Many educators do agree with the AFT and others that 2015 administration of assessments based on the Common Core standards is premature.  However, this is not a serious concern in New Hampshire.  The test does not drive teacher compensation, so the AFT’s main concern does not apply here.  In fact, because we have the No Child Left Behind waiver, the test will not drive anything.

New Hampshire’s 2015 Smarter Balanced test is truly a no-stakes test.  It can serve as a pilot.  It will be a practice run from which we and our kids can reset our testing expectations to a new baseline for this new test.

The rest of Mr. Murotake’s resolution is about protecting student data.  Common Core opponents have expended a lot of energy on a bogus issue here, at least as it concerns New Hampshire.  By state statute, we have very tight rules on who can see individual student data and privacy hawk Rep. Neal Kurk (R-Weare) will propose enhancements in this coming session.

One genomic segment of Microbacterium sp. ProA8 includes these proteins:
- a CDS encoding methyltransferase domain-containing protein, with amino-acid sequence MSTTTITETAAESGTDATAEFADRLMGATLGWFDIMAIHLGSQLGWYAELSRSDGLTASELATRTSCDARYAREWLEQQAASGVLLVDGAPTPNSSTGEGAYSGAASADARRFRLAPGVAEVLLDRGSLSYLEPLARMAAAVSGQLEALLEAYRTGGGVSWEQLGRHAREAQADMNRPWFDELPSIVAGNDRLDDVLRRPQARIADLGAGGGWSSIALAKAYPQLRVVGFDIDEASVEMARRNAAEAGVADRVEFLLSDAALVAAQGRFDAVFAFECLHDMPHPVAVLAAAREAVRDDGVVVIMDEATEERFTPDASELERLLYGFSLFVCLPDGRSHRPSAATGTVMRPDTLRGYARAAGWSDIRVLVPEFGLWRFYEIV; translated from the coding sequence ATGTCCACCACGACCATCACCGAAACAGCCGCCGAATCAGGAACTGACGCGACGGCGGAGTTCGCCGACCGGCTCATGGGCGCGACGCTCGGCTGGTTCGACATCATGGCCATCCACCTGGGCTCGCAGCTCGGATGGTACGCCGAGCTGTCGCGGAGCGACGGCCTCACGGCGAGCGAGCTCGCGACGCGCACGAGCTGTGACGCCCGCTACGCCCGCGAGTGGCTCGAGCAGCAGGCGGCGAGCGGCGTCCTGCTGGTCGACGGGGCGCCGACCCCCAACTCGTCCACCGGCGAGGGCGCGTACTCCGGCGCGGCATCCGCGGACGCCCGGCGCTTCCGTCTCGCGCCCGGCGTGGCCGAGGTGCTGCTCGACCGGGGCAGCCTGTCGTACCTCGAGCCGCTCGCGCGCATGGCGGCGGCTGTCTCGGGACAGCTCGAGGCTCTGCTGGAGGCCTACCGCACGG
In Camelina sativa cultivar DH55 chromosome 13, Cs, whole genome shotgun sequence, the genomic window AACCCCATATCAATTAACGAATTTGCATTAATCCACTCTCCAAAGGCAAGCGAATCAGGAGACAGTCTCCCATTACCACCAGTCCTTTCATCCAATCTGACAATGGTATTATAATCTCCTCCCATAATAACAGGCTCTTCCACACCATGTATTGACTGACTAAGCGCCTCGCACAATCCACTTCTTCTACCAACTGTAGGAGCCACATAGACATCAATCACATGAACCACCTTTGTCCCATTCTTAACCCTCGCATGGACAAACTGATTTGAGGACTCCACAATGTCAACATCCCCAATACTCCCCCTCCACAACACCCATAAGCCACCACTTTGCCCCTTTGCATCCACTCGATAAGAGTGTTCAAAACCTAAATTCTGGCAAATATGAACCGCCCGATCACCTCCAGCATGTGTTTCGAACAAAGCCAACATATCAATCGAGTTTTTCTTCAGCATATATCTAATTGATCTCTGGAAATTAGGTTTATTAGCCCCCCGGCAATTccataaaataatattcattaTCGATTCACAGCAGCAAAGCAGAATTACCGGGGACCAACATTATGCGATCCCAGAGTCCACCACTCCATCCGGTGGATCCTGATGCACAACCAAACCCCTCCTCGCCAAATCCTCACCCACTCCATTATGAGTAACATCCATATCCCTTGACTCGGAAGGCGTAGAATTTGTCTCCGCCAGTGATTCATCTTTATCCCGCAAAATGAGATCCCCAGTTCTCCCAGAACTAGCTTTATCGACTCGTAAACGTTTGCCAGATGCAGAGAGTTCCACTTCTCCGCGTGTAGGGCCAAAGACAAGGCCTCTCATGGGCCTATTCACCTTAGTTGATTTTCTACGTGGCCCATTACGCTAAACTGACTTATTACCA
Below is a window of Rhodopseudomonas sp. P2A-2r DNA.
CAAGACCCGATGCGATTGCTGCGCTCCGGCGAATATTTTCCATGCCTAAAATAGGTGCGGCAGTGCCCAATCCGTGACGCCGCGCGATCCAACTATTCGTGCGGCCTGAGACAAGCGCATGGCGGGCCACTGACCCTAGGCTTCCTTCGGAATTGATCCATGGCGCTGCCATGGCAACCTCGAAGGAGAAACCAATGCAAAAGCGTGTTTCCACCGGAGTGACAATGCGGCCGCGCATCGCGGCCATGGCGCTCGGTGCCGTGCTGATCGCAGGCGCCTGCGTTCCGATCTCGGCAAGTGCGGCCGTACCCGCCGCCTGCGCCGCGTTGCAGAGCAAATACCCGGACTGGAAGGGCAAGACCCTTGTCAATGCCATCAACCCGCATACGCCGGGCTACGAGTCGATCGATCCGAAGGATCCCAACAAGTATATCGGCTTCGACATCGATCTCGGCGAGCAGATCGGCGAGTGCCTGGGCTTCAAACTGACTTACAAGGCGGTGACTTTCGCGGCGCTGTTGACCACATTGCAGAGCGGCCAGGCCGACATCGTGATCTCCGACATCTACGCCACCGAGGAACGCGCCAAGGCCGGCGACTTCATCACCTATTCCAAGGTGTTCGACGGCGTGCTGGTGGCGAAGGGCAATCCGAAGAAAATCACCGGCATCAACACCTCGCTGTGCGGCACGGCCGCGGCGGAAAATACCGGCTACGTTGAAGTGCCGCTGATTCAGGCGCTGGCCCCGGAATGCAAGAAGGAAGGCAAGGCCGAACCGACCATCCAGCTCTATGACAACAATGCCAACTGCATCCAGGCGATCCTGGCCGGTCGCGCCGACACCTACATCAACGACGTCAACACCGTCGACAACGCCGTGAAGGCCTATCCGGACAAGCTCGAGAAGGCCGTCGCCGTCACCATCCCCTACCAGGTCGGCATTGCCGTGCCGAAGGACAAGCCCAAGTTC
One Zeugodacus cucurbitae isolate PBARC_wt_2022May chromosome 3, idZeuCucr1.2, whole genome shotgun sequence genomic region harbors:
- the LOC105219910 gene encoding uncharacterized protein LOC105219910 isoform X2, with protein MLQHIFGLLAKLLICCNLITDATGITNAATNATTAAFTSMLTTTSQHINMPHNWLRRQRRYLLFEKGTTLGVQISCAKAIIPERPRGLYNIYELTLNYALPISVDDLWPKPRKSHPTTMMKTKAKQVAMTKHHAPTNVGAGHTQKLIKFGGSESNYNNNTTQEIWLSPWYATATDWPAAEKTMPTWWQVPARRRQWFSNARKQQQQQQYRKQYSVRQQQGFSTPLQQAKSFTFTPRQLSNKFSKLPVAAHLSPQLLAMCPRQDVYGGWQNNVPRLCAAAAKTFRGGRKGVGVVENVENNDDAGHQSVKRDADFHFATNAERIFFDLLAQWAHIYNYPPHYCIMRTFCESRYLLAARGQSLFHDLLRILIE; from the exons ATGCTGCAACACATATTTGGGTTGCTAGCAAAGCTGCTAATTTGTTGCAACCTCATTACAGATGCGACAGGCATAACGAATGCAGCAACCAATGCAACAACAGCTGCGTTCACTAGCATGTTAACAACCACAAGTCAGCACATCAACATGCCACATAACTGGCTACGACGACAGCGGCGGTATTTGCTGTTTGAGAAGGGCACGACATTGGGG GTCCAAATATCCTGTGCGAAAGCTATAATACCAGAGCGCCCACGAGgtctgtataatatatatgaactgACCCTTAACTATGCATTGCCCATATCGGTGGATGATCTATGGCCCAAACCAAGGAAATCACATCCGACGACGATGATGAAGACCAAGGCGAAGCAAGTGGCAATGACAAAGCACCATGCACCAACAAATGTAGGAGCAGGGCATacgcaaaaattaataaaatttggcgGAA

There will undoubtedly be a lot more FERPA fire breathing on this issue but the reality is that no New Hampshire child’s data will reach the federal government or a commercial company.

I know that seems like a kind of bald assertion.  Here’s why I say that.


7 Comments

  1. You state that “without a test, New Hampshire would lose over $70 million in federal funding.” I’m not doubting the veracity, but would love to know how or where you received confirmation of that figure. Thanks!

    • Bill Duncan says:

      I’ve seen it so much I don’t even know at this point. But I’ll find a link when I have a chance and put it up.

    • Bill Duncan says:

      The $70 million (more or less), of course, is just what New Hampshire gets from USDOE. That’s in all the various budget documents. The remaining piece about the federal requirement was established when a couple of states – Indiana may have been the most recent – tried to drop their testing requirement and was told they’re lose their federal money. They rolled on it and no state has tested the issue since.